Inside Opinion

What's on the minds of Tacoma News Tribune editorial writers

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Archives: Aug. 2010


Morton teacher controversy could have been avoided

This editorial will appear in Wednesday’s print edition.

What a mess in Morton, where school’s back in session this week and the community is already in an uproar over a problem teacher.

At the center of the controversy is middle school history teacher Michael Moulton, who has been repeatedly accused – and now convicted – of inappropriately touching students.

Moulton entered an Alford plea (admitting the strength of the prosecution’s case but not his guilt) last fall and served a 16-day jail sentence for fourth-degree assault.

The Morton School District tried to fire him. But its decision was reversed earlier this year by a hearing examiner who ruled that Moulton’s dismissal violated his protections against double jeopardy.

The school district had goofed when it previously suspended Moulton without pay for 12 days. Had the district continued paying Moulton while he was on leave, the suspension wouldn’t have counted as punishment and school officials would have been free to later fire him.

Better yet, the district could have skipped the suspension altogether and let Moulton go in the first place.

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Climate change: At least science admits its errors

This editorial will appear in tomorrow’s print edition.

One of science’s great strengths is its tendency to self-correct. That strength is on display this year as climatologists respond to some tough attacks on the way they’ve presented global warming to the public.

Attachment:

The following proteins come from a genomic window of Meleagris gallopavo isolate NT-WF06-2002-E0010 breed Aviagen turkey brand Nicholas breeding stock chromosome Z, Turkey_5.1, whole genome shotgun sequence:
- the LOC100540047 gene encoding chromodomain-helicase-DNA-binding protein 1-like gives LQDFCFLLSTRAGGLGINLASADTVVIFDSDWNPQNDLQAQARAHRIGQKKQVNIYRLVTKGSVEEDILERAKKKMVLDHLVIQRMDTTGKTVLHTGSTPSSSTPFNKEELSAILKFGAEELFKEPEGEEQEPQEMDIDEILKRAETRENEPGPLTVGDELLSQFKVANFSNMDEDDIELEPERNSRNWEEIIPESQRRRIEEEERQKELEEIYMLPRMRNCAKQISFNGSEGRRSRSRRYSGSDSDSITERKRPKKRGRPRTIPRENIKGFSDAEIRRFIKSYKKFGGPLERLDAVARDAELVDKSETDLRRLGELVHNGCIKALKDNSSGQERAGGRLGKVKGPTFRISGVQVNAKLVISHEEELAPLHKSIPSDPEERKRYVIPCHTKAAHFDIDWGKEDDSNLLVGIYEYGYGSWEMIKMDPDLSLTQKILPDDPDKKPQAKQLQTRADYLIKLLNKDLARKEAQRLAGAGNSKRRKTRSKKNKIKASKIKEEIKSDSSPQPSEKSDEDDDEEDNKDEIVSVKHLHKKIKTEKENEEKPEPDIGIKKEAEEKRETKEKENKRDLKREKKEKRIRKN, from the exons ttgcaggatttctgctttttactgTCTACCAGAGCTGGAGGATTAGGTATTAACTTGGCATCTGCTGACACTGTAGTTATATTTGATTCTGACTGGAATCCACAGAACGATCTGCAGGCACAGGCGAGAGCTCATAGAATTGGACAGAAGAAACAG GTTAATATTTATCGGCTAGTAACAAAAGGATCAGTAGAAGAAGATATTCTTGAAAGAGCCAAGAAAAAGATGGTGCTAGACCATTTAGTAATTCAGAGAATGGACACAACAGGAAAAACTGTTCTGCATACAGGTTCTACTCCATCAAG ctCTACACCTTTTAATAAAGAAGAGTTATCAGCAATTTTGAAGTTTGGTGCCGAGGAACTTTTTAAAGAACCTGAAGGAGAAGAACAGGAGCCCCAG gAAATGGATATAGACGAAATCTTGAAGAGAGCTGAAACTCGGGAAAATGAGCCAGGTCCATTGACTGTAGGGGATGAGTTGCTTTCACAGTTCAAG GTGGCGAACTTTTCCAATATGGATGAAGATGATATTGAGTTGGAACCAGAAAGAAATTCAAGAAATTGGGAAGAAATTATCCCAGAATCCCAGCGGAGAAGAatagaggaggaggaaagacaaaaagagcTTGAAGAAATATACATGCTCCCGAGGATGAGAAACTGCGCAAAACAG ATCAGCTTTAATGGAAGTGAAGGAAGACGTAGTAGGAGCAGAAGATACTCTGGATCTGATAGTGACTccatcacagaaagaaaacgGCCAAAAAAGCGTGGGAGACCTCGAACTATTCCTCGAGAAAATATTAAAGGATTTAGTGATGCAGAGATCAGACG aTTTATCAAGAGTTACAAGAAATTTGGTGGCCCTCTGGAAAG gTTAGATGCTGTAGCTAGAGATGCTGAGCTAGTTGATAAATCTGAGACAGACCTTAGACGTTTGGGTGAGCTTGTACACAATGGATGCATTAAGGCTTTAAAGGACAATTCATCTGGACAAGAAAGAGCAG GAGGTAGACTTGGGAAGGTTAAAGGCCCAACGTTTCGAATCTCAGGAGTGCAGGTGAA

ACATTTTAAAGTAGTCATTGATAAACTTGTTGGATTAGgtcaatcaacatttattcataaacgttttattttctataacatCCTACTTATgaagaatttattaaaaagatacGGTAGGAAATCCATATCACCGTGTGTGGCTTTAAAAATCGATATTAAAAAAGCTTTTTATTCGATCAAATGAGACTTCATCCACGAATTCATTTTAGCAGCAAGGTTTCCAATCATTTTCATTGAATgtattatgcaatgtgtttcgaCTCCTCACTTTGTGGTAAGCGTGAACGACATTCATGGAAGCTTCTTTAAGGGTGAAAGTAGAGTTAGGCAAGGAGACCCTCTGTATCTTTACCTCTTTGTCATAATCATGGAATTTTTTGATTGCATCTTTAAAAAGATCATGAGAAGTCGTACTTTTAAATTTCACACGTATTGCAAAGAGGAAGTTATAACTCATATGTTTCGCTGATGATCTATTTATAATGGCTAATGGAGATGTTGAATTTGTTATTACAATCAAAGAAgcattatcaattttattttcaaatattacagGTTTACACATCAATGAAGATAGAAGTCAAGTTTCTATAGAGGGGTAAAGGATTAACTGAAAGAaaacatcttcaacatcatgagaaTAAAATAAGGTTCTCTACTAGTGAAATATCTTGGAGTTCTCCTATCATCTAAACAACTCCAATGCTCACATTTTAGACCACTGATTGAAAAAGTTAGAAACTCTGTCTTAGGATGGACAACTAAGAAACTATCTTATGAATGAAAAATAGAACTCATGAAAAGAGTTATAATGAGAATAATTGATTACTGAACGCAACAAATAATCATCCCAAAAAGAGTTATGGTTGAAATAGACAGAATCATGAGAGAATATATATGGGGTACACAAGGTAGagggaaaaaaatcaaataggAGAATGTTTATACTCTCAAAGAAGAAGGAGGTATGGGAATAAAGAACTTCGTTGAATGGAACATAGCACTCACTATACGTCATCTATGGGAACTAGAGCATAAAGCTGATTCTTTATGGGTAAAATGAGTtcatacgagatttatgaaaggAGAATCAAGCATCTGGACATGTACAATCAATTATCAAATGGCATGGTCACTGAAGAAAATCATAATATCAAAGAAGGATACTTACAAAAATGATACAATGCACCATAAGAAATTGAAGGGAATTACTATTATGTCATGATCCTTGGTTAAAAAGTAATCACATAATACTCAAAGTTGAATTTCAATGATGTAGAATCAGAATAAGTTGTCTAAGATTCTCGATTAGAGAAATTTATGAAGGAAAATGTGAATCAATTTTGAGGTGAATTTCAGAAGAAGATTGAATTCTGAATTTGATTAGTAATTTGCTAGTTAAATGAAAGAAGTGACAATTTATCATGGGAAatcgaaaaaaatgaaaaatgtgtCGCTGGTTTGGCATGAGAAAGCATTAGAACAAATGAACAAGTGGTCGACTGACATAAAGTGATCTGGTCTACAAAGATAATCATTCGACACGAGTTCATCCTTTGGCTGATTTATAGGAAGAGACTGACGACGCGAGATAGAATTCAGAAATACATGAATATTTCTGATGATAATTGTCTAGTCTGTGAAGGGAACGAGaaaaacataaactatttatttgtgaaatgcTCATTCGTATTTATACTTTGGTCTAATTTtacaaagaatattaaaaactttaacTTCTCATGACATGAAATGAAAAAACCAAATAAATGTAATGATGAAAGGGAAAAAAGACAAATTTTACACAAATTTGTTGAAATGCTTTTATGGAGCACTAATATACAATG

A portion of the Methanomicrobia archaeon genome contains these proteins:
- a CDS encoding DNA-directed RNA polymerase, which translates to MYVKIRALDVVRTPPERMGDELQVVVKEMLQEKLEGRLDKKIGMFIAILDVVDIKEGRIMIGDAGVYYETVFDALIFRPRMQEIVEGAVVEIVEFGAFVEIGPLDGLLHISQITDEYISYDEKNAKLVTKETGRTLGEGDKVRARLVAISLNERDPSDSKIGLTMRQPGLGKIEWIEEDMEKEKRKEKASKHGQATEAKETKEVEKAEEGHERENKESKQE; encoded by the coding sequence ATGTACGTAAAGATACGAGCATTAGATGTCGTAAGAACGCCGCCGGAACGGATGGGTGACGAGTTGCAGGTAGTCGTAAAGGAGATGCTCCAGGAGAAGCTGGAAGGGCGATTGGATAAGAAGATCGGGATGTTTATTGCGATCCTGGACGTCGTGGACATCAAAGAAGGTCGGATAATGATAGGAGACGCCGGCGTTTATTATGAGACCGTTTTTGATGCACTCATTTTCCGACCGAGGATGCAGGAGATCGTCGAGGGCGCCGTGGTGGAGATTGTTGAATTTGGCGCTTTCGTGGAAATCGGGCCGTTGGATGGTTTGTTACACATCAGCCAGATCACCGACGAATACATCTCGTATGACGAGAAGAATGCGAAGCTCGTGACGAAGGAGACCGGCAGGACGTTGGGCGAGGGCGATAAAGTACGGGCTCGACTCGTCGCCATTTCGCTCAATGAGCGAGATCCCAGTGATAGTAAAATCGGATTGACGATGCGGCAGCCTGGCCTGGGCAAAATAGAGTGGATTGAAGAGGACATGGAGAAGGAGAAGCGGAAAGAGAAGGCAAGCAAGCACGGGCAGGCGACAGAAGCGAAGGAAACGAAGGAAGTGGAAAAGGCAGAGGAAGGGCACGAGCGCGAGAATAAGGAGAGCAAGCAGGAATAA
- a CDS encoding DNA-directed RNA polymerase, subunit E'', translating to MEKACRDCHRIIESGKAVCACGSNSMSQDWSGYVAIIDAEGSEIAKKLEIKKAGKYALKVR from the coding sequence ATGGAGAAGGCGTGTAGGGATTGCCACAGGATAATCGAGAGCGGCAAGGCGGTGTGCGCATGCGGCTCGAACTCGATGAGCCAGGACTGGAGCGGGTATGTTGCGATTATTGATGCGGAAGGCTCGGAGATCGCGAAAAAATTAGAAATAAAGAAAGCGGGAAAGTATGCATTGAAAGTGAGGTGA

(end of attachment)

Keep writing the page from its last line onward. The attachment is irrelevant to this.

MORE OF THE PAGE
The Intergovernmental Panel on Climate Change got the world’s attention in 2007 when it concluded that the planet was indeed heating up and human industrial activity was indeed the chief cause. These findings reflected immense research and the combined authority of hundreds of leading scientists.

But winning over scientists can be a lot easier than winning over public opinion. Most citizens aren’t likely to pore through hundreds of studies and evaluate the credentials of their authors. Americans in particular are hard-wired to distrust official dictates and scientific orthodoxies.

So the cause of reducing greenhouse gas emissions has taken some devastating hits as skeptics have gleefully pounced on errors and overstatements in the 2007 report to the United Nations.

The most embarrassing was an assertion that the Himalayan glaciers could be entirely melted in 2035 – an unsubstantiated factoid that appears to have found its way to the IPCC by way of environmental zealots.
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Pierce County tournament scores a hole-in-one

Peter Uihlein tees off the 12th hole in the final round of the U.S. Amateur golf tournament Sunday at Chambers Bay in University Place. (Ted S. Warren/The Associated Press)

This editorial will appear in Tuesday’s print edition.

It’s safe to exhale now, Pierce County. Chambers Bay seems to have passed its first big test with flying colors.

The county-owned golf course in University Place received rave reviews from participants in the U.S. Amateur, which ended Sunday, as well as from U.S. Golf Association officials and visiting media.

“Fun” was a word commonly used by the young players, many of whom had little experience playing on more challenging Scottish links-style courses with their uneven fairways, thick roughs, and lack of trees and water hazards.